One problem was about only 30 people showed up and with such a small group the topics that will be discussed are kind of limited. For instance, there wasn’t anything about games (sidenote: I don’t see Second Life as a game; it’s a procrastination technique). While there was the space and opportunity to do something spontaneous on the spot, it was tricky to figure out if there was any interest for it. I think with a larger group of people there is more room for different types of sessions. At BarCamp Brighton we were with “only” 100 people (I say “only”, because so many more signed up, but only 100 were allowed) and the diversity of the topics was excellent.


All in all, it was an interesting event and I met a whole bunch of great people! MediaCamp has the potential to be a very engaging event, even though it’s not quite there yet. With more attendees and sponsors this could be a great get-together to talk about all things media.

Upcoming Events

October 20th, 2007

I’m writing this post while in the train to High Wycombe (pronounced High Weecam as the tickets sale guy told me. Why do some English names sound completely different then how you write them?) off to MediaCamp. This is just a quick post to let you know what I’ll be doing the next couple of weeks (and a way for me to kill time in the train).

20 October (aka Today): MediaCamp
22 October: Be Very Afraid IV
23 – 24 October: London Game Fair
23 October: Woman in Games mixer
24 October: Computational Brain
25 – 26 October: Mac Live Expo
25 October: Have I Got News For You Recording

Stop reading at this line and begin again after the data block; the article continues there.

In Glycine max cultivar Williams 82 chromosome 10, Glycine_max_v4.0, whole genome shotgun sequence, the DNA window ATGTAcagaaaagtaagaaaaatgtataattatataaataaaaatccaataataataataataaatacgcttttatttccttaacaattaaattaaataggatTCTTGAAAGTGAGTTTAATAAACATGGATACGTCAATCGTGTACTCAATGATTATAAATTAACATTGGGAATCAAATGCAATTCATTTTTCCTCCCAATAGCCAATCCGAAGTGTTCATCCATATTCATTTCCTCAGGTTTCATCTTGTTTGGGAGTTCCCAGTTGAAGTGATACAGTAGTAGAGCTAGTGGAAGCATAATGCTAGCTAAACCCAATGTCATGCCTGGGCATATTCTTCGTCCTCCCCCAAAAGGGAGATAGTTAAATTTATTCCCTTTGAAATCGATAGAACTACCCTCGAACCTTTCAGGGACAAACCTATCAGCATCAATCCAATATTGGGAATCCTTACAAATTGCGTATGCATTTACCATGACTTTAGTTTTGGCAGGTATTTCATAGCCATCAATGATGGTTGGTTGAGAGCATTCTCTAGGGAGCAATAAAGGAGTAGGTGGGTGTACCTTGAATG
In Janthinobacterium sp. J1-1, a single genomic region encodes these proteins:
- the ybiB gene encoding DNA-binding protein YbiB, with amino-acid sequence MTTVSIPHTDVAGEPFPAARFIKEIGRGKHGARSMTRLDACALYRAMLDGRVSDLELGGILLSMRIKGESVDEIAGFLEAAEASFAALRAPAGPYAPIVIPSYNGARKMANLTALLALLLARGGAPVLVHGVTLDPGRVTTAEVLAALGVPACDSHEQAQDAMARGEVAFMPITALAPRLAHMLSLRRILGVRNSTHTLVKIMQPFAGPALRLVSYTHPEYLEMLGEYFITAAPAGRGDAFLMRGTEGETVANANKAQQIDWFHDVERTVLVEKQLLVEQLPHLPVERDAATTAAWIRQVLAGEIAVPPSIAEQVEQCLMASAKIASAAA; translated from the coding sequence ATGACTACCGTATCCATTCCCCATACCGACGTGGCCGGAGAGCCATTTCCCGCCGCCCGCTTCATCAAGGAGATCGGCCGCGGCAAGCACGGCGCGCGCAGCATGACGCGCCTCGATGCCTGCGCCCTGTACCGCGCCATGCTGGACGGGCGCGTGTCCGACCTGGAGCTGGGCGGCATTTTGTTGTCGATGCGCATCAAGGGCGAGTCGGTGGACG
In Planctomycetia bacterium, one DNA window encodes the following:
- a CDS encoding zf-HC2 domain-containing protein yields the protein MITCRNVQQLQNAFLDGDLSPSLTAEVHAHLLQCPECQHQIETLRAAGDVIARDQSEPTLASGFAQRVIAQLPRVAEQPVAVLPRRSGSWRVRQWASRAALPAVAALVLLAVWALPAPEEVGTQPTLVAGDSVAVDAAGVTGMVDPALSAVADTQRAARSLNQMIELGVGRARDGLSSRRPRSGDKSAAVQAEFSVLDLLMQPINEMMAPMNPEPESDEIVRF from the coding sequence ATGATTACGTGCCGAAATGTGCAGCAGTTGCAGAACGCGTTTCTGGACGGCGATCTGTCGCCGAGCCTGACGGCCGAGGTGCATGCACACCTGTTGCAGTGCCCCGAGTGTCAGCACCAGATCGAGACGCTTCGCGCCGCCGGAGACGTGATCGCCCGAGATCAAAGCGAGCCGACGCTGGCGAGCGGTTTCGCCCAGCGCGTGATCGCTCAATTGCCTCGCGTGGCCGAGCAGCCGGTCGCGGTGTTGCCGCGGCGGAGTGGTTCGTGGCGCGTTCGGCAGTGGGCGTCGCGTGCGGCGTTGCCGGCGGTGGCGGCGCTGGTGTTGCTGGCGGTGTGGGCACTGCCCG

29 October: London Geek Dinner
3 – 4 November: BarCamp Berlin
6 – 8 November: Web 2.0 Expo Berlin
6 November: Girl Geek Dinner Berlin
19 – 20 November: BarCamp London

I’ll update this post with links soon; don’t have time for that now.

Tags: Events

The Future Of Web Apps

October 6th, 2007

I just got back home from the Future of Web Apps and I’m tired! (edit: by now it’s one day later; I’m a slow writer) The last 2 days have been so busy, interesting, tiring, fun and at some (rare) moments extremely boring. The event was held at ExCeL London, which I hadn’t visited before (haven’t visited much outside of central London, to be honest). The main annoyance I had with this venue was that planes regularly flew over, disrupting the sessions. For the rest, it was okay. They could have organized the hall a bit better; the two presentation areas were close to each other and the noise from the one was audible in the other. The organizers realized this though and will take it more into account with planning the next event.

I won’t talk about everything I saw and went to, cause 1) that would take ages, 2) some stuff was boring (and no, I’m also not going to complain about them), and 3) I’ve already got trouble remembering what I saw yesterday. I’m only going to touch on some of the interesting issues that were raised and that really stuck with me.